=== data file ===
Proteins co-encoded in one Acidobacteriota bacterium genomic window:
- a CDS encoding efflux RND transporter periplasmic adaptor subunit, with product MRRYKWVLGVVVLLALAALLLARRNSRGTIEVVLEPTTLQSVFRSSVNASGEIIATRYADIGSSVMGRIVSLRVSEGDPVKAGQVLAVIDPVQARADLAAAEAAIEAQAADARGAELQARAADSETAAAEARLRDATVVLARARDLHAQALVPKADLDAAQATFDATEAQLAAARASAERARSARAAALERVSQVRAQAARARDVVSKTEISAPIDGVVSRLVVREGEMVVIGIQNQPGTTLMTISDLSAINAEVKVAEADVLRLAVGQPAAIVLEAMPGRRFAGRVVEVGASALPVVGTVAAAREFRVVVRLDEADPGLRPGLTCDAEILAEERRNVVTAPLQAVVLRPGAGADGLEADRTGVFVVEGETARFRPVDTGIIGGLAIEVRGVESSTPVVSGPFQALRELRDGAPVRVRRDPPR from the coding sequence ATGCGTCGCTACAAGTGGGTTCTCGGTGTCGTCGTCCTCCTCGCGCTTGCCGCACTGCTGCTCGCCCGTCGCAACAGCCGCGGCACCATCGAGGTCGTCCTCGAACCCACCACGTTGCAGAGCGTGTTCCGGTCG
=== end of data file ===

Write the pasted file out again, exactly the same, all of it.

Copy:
Proteins co-encoded in one Acidobacteriota bacterium genomic window:
- a CDS encoding efflux RND transporter periplasmic adaptor subunit, with product MRRYKWVLGVVVLLALAALLLARRNSRGTIEVVLEPTTLQSVFRSSVNASGEIIATRYADIGSSVMGRIVSLRVSEGDPVKAGQVLAVIDPVQARADLAAAEAAIEAQAADARGAELQARAADSETAAAEARLRDATVVLARARDLHAQALVPKADLDAAQATFDATEAQLAAARASAERARSARAAALERVSQVRAQAARARDVVSKTEISAPIDGVVSRLVVREGEMVVIGIQNQPGTTLMTISDLSAINAEVKVAEADVLRLAVGQPAAIVLEAMPGRRFAGRVVEVGASALPVVGTVAAAREFRVVVRLDEADPGLRPGLTCDAEILAEERRNVVTAPLQAVVLRPGAGADGLEADRTGVFVVEGETARFRPVDTGIIGGLAIEVRGVESSTPVVSGPFQALRELRDGAPVRVRRDPPR from the coding sequence ATGCGTCGCTACAAGTGGGTTCTCGGTGTCGTCGTCCTCCTCGCGCTTGCCGCACTGCTGCTCGCCCGTCGCAACAGCCGCGGCACCATCGAGGTCGTCCTCGAACCCACCACGTTGCAGAGCGTGTTCCGGTCG